Remembering Mily Balakirev - composer, pianist and conductor
The name of Mily Balakirev is familiar to many people; it immediately evokes associations with the "Mighty Handful" in their memory. However, there is hardly a person that studied musicology who is capable of naming one or two of his works offhand. It so happened that Balakirev is known as a public figure, teacher, but not as a composer. Why did his creative destiny remain in the shadow of great contemporaries and what is the true meaning of his personality in Russian culture?
Balakirev considered the mission to develop the formation of Russian music and musical school. He took an active part in the work of not only the "Mighty Handful", but other composers as well, Tchaikovsky, for example, prompting them new themes and plots for creativity. Thus, his own creative work faded into the background. In 1862, Balakirev founded the “Free Music School”, and a few years later refused an invitation to become a professor at the Moscow Conservatory, considering himself insufficiently educated to teach within the academic walls. Since 1867, he was a conductor of concerts in the Imperial Russian Musical Society. His removal from this post in 1869 was the result of both court intrigues and his own implacable radicalism in his views on music.
By the beginning of the 1870s, the paths of the Mighty Handful composers went off; Balakirev was deeply worried about the loss of influence on his former associates. He gave up musical studies, entered the routine service on the Warsaw Railway, fell into religion and, in moments of spiritual devastation, even thought about retiring to a monastery. Only ten years later the composer returned to full-fledged musical activity, once again heading his school and accepting in 1883 an offer to become the head of the court singing chapel. For 11 years in this position, he demonstrated his best organizational qualities - from reconstruction of the chapel building and ending with taking care of the singers that have lost their voice. From that moment on, the institution has its own full-bodied orchestra, which still exists today.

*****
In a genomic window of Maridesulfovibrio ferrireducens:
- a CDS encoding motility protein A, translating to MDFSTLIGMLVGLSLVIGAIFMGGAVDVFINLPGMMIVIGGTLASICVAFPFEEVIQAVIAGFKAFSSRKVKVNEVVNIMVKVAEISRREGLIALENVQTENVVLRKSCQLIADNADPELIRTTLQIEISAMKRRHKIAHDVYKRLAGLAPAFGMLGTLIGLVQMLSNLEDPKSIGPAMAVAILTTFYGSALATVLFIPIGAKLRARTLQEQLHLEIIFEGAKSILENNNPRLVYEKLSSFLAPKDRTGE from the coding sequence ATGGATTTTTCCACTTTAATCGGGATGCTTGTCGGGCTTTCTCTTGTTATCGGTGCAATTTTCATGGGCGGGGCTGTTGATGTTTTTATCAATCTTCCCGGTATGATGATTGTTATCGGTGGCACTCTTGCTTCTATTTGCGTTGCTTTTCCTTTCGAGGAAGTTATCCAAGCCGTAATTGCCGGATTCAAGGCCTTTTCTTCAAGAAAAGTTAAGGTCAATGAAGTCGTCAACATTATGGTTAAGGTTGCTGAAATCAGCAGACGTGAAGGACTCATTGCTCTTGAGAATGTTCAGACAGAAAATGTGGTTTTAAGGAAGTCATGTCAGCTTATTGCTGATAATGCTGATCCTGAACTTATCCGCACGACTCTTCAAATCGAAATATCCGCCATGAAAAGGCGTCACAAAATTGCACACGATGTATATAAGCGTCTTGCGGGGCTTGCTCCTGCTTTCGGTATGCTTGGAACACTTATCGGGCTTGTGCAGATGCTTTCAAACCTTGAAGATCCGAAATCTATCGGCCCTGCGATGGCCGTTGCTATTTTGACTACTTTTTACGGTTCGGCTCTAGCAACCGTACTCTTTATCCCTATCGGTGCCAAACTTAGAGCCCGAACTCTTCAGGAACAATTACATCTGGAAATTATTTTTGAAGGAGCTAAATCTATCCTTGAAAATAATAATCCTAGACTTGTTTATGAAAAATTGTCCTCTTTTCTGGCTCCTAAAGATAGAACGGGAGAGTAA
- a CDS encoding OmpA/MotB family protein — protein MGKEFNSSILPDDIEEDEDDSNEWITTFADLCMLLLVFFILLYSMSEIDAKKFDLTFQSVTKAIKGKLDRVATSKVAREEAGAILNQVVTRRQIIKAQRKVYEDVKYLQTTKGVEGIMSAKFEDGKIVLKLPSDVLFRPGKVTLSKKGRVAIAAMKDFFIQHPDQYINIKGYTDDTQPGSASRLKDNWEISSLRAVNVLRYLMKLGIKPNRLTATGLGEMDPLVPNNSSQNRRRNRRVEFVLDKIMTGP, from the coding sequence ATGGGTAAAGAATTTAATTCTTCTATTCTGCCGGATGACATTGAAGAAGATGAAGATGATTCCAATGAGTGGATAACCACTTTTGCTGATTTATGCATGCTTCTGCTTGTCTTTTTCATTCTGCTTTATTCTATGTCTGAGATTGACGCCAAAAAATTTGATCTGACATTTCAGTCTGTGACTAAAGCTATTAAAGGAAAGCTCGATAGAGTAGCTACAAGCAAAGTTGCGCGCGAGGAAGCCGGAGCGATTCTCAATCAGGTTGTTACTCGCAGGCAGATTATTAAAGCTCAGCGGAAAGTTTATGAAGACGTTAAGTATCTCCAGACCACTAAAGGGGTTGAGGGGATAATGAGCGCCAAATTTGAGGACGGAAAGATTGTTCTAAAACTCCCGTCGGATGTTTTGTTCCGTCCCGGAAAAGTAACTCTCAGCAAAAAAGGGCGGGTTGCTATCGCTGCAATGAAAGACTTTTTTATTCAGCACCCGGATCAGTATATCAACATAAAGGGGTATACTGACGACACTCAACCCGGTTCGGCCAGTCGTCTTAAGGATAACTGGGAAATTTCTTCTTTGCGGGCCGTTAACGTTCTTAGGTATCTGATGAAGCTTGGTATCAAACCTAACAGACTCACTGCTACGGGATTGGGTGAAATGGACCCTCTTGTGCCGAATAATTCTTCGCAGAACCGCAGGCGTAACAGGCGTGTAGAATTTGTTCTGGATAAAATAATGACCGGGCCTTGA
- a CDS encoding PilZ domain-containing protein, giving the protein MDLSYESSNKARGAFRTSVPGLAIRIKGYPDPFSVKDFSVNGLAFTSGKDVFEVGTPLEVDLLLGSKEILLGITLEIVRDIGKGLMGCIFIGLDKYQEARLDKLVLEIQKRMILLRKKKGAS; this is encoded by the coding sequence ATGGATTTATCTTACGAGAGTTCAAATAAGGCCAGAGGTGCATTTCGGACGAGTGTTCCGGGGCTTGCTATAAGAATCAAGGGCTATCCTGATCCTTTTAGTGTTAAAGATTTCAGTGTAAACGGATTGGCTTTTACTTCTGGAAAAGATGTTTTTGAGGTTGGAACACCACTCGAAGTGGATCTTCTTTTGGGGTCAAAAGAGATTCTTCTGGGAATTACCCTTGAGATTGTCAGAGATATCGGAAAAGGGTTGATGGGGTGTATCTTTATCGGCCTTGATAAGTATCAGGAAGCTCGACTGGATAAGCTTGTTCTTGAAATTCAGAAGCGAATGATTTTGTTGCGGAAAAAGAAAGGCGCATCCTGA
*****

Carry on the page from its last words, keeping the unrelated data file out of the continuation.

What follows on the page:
After leaving the chapel, Mily Balakirev gets the opportunity and time to be engaged in composing. He writes new works, revises those that were written in his youth. Becoming more and more despotic and intolerant, he supports Slavophil views and condemns the 1905 revolution, which alienates many people from his inner circle. On May 10, 1910, the composer died. Despite the fact that he had not participated in public musical life for a long time, he was buried as a prominent figure of Russian culture.
A short biography of Mily Balakirev is in the section "Authors".
For the birthday of the composer - the romance "Take me in your arms and kiss" to his music and lyrics by Alexei Koltsov, performed by Ivan Burlak is in the museum Sound Library. Digitized from the gramophone record of the Aprelevsky plant.
In Vladimir, Yekaterinburg, Lipetsk and Nizhny Novgorod there are streets and lanes named after the composer. Musical and art schools in Moscow, Nizhny Novgorod and Gus-Khrustalny bear the name of Mily Balakirev.
In February 2017, the square of the composer Balakirev appeared in Moscow.
Material is on the basis of open sources